Rodriguez – It all depends on the company’s vision, but most of my clients use a model I created to create a clear focus. I call it the “4 Cs” model, which is four pillars: career, community, culture and commerce. Some companies prioritize one pillar over another, but most of the companies I work with focus on some of them.

Mizrahi – could you expand each column a little?

Rodriguez – Sure. The aim of Career is to help ERG members to gain professional opportunities, progress and experience. For the community, the idea is to help the company make a greater impact in the communities they serve. The aim of the culture is to raise awareness of the focus of the ERG within the organization, especially through the celebration of events such as “Heritage Month”. Finally, commerce is about how ERG can support the company’s business with that particular group.

Mizrahi – Is there a risk when ERGs are also responsible for multicultural business strategies?

Rodriguez – ERGs were not created to replace multicultural business professionals, but they can be allies, as you described in your anecdote. In addition to the fact that ERG members may not be complete experts in multicultural marketing, there is a significant risk that they will be biased towards their organizations and their own business.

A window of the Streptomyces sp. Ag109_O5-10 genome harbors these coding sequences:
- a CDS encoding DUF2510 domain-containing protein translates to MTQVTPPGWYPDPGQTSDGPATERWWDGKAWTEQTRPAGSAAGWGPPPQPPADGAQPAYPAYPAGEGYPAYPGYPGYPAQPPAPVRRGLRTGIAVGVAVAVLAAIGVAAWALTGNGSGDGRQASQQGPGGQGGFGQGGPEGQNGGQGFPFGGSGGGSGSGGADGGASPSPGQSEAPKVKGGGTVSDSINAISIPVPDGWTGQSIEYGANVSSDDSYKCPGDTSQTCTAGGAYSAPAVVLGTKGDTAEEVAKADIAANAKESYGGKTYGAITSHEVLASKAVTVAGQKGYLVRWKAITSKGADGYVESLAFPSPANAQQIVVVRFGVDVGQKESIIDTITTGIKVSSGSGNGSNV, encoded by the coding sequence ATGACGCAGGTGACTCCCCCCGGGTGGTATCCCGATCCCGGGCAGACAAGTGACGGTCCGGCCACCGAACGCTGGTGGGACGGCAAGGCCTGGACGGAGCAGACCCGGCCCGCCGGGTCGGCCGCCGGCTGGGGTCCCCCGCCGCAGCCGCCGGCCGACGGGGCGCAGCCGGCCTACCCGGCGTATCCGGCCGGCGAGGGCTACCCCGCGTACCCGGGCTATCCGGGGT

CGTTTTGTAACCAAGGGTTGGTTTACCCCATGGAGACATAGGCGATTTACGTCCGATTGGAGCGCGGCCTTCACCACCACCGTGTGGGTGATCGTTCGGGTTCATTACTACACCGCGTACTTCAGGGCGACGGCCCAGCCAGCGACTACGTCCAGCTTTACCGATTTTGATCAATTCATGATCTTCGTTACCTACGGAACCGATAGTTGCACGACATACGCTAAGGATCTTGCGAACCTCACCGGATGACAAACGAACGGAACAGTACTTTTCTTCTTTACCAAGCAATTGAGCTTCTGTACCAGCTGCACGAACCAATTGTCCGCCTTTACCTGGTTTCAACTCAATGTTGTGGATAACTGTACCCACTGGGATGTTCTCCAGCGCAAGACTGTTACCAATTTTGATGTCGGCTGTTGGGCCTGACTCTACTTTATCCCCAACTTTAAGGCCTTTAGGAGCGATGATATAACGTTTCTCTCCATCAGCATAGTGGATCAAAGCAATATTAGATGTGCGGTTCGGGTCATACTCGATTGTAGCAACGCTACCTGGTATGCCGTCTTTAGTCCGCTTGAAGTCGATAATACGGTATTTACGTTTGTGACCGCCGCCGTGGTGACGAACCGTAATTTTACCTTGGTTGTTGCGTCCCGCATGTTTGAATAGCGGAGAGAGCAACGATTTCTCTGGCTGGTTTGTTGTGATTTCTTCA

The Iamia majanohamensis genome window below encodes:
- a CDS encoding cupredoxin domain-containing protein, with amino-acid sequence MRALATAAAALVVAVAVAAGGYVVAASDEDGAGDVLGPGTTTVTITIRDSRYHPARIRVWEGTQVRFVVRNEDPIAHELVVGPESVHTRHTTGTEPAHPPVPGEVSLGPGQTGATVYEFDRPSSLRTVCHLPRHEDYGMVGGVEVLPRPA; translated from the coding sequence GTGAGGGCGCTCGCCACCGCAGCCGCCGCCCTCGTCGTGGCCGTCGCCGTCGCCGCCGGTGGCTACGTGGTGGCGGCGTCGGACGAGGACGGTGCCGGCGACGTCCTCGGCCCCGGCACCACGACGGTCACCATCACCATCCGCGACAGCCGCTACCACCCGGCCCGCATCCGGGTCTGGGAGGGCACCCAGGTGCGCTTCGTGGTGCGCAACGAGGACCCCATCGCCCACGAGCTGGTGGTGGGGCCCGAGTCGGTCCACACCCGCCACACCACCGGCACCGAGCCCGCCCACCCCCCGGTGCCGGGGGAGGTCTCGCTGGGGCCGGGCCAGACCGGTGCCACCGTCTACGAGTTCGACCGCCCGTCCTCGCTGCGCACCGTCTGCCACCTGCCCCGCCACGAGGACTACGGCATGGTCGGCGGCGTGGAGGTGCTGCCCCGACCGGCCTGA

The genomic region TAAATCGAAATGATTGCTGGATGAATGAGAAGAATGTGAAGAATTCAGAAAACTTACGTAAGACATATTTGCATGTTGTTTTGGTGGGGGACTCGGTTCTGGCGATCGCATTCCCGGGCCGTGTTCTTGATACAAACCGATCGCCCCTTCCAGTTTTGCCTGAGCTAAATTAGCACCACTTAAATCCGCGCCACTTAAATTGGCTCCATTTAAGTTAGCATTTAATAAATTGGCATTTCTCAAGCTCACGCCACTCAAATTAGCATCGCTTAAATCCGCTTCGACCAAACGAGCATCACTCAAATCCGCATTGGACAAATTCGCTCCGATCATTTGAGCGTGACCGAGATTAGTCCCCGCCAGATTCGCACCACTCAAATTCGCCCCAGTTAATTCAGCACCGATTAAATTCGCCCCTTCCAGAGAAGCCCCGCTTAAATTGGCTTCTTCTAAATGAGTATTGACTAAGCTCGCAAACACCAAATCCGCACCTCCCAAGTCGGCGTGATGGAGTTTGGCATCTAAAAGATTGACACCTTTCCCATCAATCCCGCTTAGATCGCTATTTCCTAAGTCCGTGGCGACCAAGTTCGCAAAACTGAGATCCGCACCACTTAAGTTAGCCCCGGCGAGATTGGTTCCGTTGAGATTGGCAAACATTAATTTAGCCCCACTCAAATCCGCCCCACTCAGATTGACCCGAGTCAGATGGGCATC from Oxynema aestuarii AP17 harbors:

Mizrahi – Who are the leading companies in implementing an integrated ERG strategy?

Rodriguez – Every industry has its leader, and B2C companies tend to do better than B2B companies. However, if I have to name a few, I would probably mention McDonald’s, IBM, J&J, Facebook, and Sodexo.

Mizrahi – What are the latest trends regarding ERGs?

Rodriguez – One of the biggest trends I’ve been observing is the idea of ​​intersectionality when two or more segments come together, not necessarily to create a new ERG but to motivate discussions that multiple groups may have in common. For example, some ERGs for women and ERGs for Hispanics may host discussions about the professional challenges of Latinas.

Mizrahi – Are ERGs limited to employees who represent the group they focus on?

Rodriguez – Rodriguez – Not really. Most modern ERGs have an open concept, which means that any employee can be a member regardless of their background. This helps to raise awareness and education on key DE&I issues and strengthen the Ally Idea.

We are experiencing times of strategic convergence between external communication with customers and potential customers and internal communication efforts with employees and potential employees. A brand’s promise and narrative can no longer distinguish between these two dimensions.

For companies committed to building an environment that supports DE&I and multicultural marketing, leveraging your own people’s voices can be a source of ideas and suggestions that may not have been considered previously, and ERGs can be in great allies in this process. However, it’s also important to understand their limitations and how ERGs can interact, support, and reinforce their multicultural marketing efforts.